by JJE 2008-05-13 09:45AM | 0 recs
I don't trust her

They would make the agreement, and then she would gracefully accept!

by Fairy Tale 2008-05-13 09:48AM | 0 recs
Re: A better strategy

Fraid not.  We can see through tokenism, and just an offer for the sake of a show isn't going to do it.  She has nothing to bring to the GE?  I guess that electoral map that has been on the front page is just for decoration.

by Scotch 2008-05-13 09:49AM | 0 recs
That electoral map

is for pumping up the dead-enders.  Her negatives vastly outweigh her positives in the GE.  You do realize that, unlike a Democratic Primary, in a general election half of the electorate consists of people who are not democrats and have no loyalty to the Clinton brand, don't you?

by JJE 2008-05-13 09:51AM | 0 recs
Re: That electoral map

Obama's negatives are already present in that he can't win the states he needs to  with his rev wright, no exerience, and arrogance toward working people. Up against McCains foriegn policy experience he's got nothing. Another one of Obamas negatives is that he is going to lose a whole shitload of Clinton supporters because of your kind of attitude.  His arrogance and that of his followers is not just something fouond a blog. You can bury your head in the sand and dump the polls any which way you want in your head but it doesn't change the map when it comes to who can win in the general, and who the loser is.

by Scotch 2008-05-13 11:47AM | 0 recs
boilerplate talking points

that everyone has heard a million times won't bridge the logical gap you have created in your extrapolation of primary results into general election results.

If you won't vote for Obama because of something people said on the internet, that says more about you than it does about him.

by JJE 2008-05-13 11:51AM | 0 recs
Re: boilerplate talking points

Notice I said it is not just something found on a blog, and yes the whole of my experience with your type of attitude over the past few months is enough to tip my vote.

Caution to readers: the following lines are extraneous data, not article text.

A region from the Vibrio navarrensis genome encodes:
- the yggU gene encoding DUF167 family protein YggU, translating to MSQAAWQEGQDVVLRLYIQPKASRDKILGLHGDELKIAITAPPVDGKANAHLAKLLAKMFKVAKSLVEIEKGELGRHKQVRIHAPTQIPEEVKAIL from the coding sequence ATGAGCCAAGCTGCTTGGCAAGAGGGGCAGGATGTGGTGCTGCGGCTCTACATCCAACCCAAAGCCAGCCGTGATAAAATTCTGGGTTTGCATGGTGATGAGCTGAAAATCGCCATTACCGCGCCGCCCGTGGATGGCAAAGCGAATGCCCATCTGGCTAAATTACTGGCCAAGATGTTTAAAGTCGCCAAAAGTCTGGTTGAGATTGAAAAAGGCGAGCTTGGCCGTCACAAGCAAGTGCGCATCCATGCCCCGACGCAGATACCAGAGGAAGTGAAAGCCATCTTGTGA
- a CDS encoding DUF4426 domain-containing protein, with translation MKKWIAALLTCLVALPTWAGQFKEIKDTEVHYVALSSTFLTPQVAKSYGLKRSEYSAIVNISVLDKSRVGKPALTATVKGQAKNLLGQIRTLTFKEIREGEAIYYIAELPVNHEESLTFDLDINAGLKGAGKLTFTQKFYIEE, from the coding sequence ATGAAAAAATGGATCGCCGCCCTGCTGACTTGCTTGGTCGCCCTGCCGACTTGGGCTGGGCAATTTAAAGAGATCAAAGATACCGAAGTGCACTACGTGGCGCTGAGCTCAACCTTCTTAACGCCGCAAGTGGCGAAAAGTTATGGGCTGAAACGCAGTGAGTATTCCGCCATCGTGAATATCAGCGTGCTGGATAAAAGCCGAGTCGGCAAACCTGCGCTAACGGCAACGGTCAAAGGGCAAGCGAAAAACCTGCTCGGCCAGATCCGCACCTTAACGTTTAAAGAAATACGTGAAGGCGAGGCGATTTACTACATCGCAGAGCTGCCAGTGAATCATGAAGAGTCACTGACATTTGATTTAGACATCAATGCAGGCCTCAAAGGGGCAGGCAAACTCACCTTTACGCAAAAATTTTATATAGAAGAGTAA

by Scotch 2008-05-13 11:57AM | 0 recs
"I'm not voting for him

because of some guy on the internet" is a deeply stupid sentiment.  Sorry, but it is.  I've been called all kinds of names by Clinton supporters but I'd still vote for her.  As the Clintons say, if you can't take the heat, then get out of politics.

This election is about the country, not your hurt feelings.

by JJE 2008-05-13 12:09PM | 0 recs

Napolitano, Napolitano, Napolitano.  Napolitano.

by lorax 2008-05-13 09:46AM | 0 recs
Re: Napolitano

No that it matters to me. But there are some who say she is a lesbian.

by MissVA 2008-05-13 09:54AM | 0 recs
They've been saying that about Clinton forever.

I can't count the number of times I've heard people suggest that Hillary Clinton is actually a lesbian, that she's in a marriage of convenience with Bill, etc. It's an old and stupid Republican talking point, on par with the Obama Muslim crap. Doesn't make me lose a lot of sleep.

by ZombieRoboNinja 2008-05-13 11:01AM | 0 recs
Re: Napolitano

People can say whatever they want.  If McCain decides to try to make an issue of that, it will backfier on him.

by lorax 2008-05-13 12:47PM | 0 recs
Terrible Idea